In Good Company—2nd Place at Pro Tour Shadows over Innistrad

For Grand Prix Barcelona and Pro Tour Shadows over Innistrad I had one goal: get the 3 points I needed to lock Gold, an achievement that I hadn’t reached in my 3 years of Pro Tours. I came home with a PT Finalist Cup and 55 Pro Points.

Before the PT, Christian Calcano invited me to join Team MTGMintCard and the PT testing started in Barcelona with a group of five people: me, Calcano, Jeremy Dezani, Raphael Levy, and Thierry Ramboa. We met in Madrid with the rest of the team: Lee Shi Tian, Faye Lai, Antony Lee, Jason Chung, Maitland Cameron, Paul Jackson, Tomoharu Saito, Katsuhiro Mori, Hao-Shan Huang, and Wing Chun Yam.

Our Constructed preparation focused mostly on tuning the stock decks and figuring out which was the best deck among them. Some tried new brews, but they failed for the most part. Levy and Dezani came up with an Abzan version of Company that didn’t do well even in the hands of those two great pilots at the PT.

For the most part, it was Katsuhiro Mori and I who worked on Bant Company—we played tons of mirror matches to figure out the key to win them. The best way was probably Eldrazi Displacer, but the idea of playing 1 Waste and 4 Yavimaya Coast kept me from including it.

My favorite part of tuning stock decks is the mana base, especially in a format like this where it’s hard to figure out the best way to build your tri-color mana base. I knew that I wanted to play zero shadowlands—I think they are very bad in a tri-color mana base since they come into play tapped in the late-game and they make your battlelands come into play tapped in the early game, which is a nightmare. While Yavimaya Coast wasn’t the best land and you can’t afford too many UG duals, you needed as many untapped lands as possible. For that reason, we chose to play 2 Coasts and only 3 Lumbering Falls. I truly think that the mana base I ended up with is the best version.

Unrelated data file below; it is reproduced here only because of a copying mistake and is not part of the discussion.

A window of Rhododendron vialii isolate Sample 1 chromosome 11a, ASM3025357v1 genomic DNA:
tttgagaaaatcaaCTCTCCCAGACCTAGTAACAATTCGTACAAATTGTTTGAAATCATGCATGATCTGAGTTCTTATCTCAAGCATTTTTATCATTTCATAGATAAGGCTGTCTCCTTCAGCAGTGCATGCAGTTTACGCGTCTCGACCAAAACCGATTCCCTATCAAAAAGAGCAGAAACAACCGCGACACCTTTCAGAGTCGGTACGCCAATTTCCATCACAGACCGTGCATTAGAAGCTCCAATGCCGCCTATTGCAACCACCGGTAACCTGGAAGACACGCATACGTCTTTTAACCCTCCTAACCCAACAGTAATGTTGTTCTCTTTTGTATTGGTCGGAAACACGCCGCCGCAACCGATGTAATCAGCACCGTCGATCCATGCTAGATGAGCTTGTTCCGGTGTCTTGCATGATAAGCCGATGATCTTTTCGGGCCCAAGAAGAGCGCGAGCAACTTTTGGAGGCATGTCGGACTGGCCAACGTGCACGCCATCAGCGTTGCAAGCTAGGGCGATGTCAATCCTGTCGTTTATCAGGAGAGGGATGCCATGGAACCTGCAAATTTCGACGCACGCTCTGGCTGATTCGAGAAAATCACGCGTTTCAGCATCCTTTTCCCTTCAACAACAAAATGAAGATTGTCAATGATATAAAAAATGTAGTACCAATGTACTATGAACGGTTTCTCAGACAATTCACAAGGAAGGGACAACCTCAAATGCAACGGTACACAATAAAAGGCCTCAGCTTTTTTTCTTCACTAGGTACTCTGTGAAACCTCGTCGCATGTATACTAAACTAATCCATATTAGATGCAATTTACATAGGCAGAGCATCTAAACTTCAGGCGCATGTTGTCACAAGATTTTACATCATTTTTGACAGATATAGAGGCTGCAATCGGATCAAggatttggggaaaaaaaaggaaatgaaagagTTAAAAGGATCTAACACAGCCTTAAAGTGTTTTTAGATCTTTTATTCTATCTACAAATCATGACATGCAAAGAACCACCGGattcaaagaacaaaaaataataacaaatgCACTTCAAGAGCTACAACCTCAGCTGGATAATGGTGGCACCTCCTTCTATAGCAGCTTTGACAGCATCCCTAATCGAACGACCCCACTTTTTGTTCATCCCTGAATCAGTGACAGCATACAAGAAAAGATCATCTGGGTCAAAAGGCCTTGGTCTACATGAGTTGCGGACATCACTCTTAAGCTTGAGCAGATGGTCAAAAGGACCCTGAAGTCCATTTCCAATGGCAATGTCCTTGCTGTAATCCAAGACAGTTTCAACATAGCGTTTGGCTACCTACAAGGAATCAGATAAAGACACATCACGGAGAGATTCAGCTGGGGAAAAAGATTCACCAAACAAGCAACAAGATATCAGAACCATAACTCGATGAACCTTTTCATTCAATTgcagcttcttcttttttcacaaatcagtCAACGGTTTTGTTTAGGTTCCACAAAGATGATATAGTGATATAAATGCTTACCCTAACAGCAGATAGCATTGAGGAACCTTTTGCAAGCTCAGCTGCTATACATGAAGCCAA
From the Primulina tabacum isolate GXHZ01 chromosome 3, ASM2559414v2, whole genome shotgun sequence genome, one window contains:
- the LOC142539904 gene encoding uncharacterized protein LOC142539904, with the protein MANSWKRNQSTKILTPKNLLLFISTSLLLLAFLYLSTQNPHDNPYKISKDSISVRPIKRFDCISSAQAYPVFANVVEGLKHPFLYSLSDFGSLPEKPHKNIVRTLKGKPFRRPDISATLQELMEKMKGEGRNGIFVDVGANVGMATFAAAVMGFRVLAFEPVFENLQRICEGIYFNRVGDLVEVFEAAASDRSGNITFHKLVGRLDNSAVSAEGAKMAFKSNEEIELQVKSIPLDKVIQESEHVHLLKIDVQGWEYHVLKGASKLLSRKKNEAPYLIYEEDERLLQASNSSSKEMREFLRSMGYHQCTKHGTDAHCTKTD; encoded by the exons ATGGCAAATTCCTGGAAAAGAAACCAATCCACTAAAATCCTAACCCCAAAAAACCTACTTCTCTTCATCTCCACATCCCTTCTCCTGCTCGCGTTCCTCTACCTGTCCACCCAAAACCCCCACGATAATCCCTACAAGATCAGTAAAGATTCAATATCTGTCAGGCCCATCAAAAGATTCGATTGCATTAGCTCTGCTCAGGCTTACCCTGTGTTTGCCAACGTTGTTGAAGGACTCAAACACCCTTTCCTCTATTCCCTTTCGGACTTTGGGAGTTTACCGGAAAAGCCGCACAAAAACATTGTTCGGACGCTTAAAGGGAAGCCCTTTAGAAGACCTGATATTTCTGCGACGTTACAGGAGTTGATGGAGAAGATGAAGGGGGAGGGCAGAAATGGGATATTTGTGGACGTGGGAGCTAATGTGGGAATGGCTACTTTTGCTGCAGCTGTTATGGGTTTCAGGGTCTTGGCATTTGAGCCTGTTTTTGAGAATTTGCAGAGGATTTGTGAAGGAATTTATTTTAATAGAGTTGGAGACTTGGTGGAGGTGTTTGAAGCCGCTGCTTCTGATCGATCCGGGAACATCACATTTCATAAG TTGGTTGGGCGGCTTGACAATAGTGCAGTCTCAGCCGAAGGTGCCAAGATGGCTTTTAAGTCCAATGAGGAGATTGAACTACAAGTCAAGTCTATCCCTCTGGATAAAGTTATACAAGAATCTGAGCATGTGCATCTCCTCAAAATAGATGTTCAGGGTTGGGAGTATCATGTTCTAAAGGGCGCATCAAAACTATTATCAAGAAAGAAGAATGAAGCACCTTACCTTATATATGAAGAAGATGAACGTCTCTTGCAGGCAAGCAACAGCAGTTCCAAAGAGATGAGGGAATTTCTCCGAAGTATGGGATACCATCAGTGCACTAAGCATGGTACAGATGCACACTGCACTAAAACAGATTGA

The creatures were the easy part since we had to play at least 24 creatures with mana cost 3 or less, and they were pretty easy to identify. We choose to play 4 Dromoka’s Command and 1 Ojutai’s Command since the first is fantastic against Humans and good versus Bant (the two most expected decks) and the second is there mainly to face Archangel Avacyn.

Bant Company

As you can see, the sideboard was mainly for Humans and Ramp—Humans because it was a very popular deck, and Ramp because it’s a very poor matchup.

Sideboard Guide

Bear in mind that if you are playing a deck with Collected Company that you can never go down to 22 creatures when sideboarding.




I lost to Teruya Kakumae in round 8 masterfully playing Mono-White Humans. The game was very close and I lost due to a sketchy keep game 3 with a 2-land hand on the play. The matchup is close, and if you resolve a Tragic Arrogance, it’s very hard for them to recover.




I would board like this against every Ramp version (Goggles or otherwise). The matchup is quite bad, and I was quickly defeated by Joel Larsson in round 12. On the other hand, Calcano and Lee Shi Thian went 7-1 against it during the tournament, mainly thanks to Invasive Surgery and Surrak, the Hunt Caller.

Bant Company



This is the only matchup where I go to 21 creatures. It’s mostly because those creature don’t matter since they end up clogging the board only for an Archangel Avacyn to swipe them away.

The matchup is grindy and Dragonlord Dromoka can take over. Planeswalkers are the key in this fight. I tried other tech such as Profaner of the Dead and Sphinx of the Final Word but they disappointed me, so I stuck with Dragonlord Dromoka, which turns out to be helpful even against UR Control—I faced that 3 times during the PT.

Esper Dragons



Every control deck is a good matchup for Bant Company, I managed to defeat Ivan Floch and Shota Yasooka, and I would have much rather played versus Seth Manfield and his Esper Control in the finals. In order to win, you have to grind your opponent out with cards like Tireless Tracker and Duskwatch Recruiter. Play around Languish and Grasp of Darkness—always hold Sylvan Advocate until you have 6 lands (also true against BG Seasons Past)